Judi's Antique Quilt Collection

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1. Log Cabin - 1860 - 68" x 76"

Sunshine and Shadow pattern - 1860 by Abigail Hannan. Started in the Sioux Territory in Nebraska and pieced on covered wagon trail to Walla Walla, WA. Family still lives in Walla Walla and are/were musicians and teachers.

Quilt is made from double pinks, browns, madders, blacks, reds and shirtings of the early to mid 1800's. Back is feedsacks and so are the bindings. Small repairs on back but not through the front. 2 places where mouse holes had been - reconstructed with period fabrics. Bought in Nehalem, OR in 1997.

  

2. Log Cabin - Barn Raising - 1890 - 64"x 64"

This is a stunning late Victorian Log Cabin in the "Barn Raising" pattern that is organized into radiating diamonds. Its elegant fabrics and strong graphics distinguish this graphic beauty made of silks and velvets. The outside border is embroidered around each separate piece making it even more unique. Maker is unknown but was found in Massachusetts. 

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3. Log Cabin-Streak of Lightning –
     1890-1905-2007 - 64” x 74”

Josephine Arland of Washington state made this quilt mostly from silks plus some taffetas, brocades and velvet fabrics from the late 1800’s. It consists of 195 – 5” blocks made of 17 – ½” wide strips into each log cabin block. 

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4. * Nine Patch - 1860s-1890s - 60" x 80"

A  double pink print and yellow calico set the mood for these on-point 6-inch blocks with excellent interior brown scrap-basket prints. It is entirely hand-pieced and well-quilted at 8-9 tiny stitches per inch per side. The backing is in sections and there are some marks along the fold lines and a small mend. Purchased from Cow Hollow Collectibles at rubylane.com. 

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5. * Redwork Quilt - 1905 - 65" x 72"

Made by a friend of the family of Zetta Timkins in Kansas City, MO. for her wedding Nov. 22, 1905 as seen in bell block. Found in a trunk in the basement when she died. Both her father and husband were named Harold plus the names of Lorena for her mother and Zetta for the bride. The husband Harold was killed in WWI and they had no children so the quilt was given back to Lorena's friend who then passed on to her daughter. Many Kate Greenaway motifs plus a Jumbo the elephant block who was such a crowd pleaser in 1905 are included. Composed of 56 blocks with a 4 inch wide muslin feather border, hand quilted and hand pieced. The hand quilting is 12 stitches per inch. Each block motif is outline quilted and then each block is outline quilted. The binding is 1” wide Turkey red and back is muslin. The blocks have been hand pieced together with feather stitching. Maker is unknown. 

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6. Sold Sampler Medallion Quilt – circa mid 1800s
    72" x 87"

This wonderful unused and unwashed sampler quilt is entirely hand pieced and quilted, 7-8 even spi with a very thin cotton batting which would have been a summer spread. Several small blood pricks are in the one block on the edge and otherwise in pristine condition.  Made by Anna Hatch  who lived from 1838-1926 (see blocks A and H).  She lived in both Ottawa and Kansas City, MO so the quilt could have been made in either city.

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7. Log Cabin with Chevrons - 1880s - 75" sq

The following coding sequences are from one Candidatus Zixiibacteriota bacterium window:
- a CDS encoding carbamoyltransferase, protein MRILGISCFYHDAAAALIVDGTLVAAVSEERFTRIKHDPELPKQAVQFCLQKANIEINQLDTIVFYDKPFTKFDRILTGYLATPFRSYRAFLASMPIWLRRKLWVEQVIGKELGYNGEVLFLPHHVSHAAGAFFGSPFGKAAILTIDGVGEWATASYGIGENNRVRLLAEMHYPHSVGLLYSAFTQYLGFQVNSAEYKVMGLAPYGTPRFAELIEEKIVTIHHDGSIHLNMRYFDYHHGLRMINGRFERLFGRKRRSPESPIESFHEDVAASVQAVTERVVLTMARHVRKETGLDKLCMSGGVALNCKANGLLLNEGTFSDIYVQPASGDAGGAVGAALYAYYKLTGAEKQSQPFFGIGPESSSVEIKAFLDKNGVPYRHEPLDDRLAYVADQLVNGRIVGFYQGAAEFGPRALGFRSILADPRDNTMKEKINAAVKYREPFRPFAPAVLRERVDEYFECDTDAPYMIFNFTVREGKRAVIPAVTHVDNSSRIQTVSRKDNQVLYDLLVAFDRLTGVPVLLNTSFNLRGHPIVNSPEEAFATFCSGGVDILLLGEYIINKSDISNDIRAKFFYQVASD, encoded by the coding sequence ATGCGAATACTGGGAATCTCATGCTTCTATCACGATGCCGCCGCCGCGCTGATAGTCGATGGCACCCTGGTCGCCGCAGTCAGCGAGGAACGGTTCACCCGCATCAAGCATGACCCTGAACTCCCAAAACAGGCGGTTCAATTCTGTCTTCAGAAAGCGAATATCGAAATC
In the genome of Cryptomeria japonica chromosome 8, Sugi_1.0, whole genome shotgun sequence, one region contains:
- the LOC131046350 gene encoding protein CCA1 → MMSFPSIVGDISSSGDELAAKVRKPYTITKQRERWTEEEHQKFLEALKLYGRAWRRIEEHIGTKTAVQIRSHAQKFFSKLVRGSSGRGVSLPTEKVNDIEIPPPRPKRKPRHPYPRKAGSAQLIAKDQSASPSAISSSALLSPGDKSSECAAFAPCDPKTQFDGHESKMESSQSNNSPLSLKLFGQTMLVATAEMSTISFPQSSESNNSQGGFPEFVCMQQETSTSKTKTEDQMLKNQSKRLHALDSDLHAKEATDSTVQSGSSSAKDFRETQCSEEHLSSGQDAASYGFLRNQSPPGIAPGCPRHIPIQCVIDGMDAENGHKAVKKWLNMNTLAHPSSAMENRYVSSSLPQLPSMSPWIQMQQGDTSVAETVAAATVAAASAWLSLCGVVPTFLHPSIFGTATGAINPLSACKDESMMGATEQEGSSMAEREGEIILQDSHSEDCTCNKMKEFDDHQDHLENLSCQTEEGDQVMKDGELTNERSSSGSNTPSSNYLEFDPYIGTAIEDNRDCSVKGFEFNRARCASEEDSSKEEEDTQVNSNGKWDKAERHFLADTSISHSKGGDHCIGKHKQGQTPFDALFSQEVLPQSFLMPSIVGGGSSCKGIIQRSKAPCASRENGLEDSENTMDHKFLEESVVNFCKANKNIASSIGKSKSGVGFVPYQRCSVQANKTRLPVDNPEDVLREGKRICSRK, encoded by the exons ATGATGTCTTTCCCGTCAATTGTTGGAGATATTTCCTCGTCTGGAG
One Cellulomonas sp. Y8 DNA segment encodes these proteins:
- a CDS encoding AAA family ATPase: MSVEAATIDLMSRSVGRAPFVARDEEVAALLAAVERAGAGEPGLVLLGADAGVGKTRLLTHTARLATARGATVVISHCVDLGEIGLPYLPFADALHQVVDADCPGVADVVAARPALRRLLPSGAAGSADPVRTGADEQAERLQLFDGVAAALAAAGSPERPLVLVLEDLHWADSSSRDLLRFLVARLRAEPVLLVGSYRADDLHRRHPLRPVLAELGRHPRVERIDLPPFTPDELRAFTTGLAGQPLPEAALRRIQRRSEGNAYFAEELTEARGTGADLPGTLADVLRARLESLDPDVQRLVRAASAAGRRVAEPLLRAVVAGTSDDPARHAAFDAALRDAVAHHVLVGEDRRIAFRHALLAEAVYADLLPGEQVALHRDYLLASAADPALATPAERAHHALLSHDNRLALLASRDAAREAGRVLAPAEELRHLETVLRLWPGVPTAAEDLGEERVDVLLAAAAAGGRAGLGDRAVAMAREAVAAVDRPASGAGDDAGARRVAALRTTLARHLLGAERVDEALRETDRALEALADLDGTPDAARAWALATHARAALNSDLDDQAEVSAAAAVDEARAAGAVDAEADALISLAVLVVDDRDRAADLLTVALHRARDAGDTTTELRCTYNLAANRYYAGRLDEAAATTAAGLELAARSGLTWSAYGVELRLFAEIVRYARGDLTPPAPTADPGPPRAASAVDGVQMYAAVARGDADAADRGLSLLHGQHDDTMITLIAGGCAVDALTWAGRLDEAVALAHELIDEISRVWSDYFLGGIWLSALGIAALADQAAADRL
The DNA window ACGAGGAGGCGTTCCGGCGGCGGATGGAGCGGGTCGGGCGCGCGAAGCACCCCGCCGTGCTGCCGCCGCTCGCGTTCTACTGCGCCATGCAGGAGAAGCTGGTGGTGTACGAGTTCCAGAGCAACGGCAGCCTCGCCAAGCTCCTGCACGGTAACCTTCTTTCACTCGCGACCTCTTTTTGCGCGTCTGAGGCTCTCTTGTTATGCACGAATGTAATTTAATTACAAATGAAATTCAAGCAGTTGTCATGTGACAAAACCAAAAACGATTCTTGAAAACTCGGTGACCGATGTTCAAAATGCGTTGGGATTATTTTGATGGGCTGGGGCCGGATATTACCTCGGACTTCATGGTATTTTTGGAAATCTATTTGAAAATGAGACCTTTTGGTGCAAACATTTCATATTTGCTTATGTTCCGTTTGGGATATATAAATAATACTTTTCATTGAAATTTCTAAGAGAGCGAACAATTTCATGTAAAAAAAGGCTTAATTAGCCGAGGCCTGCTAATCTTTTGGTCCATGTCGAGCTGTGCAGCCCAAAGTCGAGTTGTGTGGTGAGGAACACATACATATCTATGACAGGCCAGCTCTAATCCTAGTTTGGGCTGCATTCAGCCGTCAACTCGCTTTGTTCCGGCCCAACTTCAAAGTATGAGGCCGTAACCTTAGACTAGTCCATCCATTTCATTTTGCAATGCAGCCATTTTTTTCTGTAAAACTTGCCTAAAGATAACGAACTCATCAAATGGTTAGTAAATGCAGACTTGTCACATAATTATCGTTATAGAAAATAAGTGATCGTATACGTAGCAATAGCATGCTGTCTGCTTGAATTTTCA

This is a summer coverlet with no batting but quilted.  The interior log cabin blocks are surrounded by chevron strips using fabrics that are double pinks, clarets, madders, browns, yellow calicos, navy and mourning prints. Some age staining but beautifully hand made with a tiny brown check fabric for the back and hand applied madder print narrow binding

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8. Red and White Pinwheel – 1930’s-1992
     65” x 79”

This monochromatic quilt consists of 3” square pinwheel blocks set into framed Nine Patch Blocks which are assembled into a mock Irish Chain layout. The quilt is exquisitely hand pieced with the tiny points having razor sharp precision. The hand quilting is done in a geometric style which is rather unusual. Made by Charlotte Randell of Portland, OR in the 1940s.

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9. Magic Vine Quilts - late 1930's 74" x 83"

Designed by Florence LaGanke Harris as the Nancy Page syndicated quilt patterns which were published in newspapers. The first of these was shown in the St Louis Star Times in Sept 1930. (27 different designs were published under the Nancy Page name.) I have the actual newspaper clippings of the patterns.

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10. * Grandmother's Flower Garden - 1939
      76"x76"

This quilt was made by Nellie Mae Brock Connor Hildebrand (Judi’s paternal grandmother) for the wedding of Cecil and Stella Connor (Judi’s Uncle and Aunt) in Portland, OR in 1939.  It is composed of 1” hexagon pieces of the bubblegum pink and Nile green fabrics of the ‘30’s era.  It is hand pieced and every other hexagon is hand quilted.

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11. Irish Chain Quilt – 1890 - 74” x 80”

This 1800's Irish Chain quilt has fabulous quilting in a 5/8" grid with 11-12 even stitches per inch.  It is entirely handmade with paprika, navy calicoes, white and double pink fabrics and a loosely-woven off-white backing with a thin hand stitched separate binding and no damage or repairs.  It is just a great old quilt with pretty colors and the double pink fabric is different than most with light and dark blossom “bouquets” set on a mottled pink ground.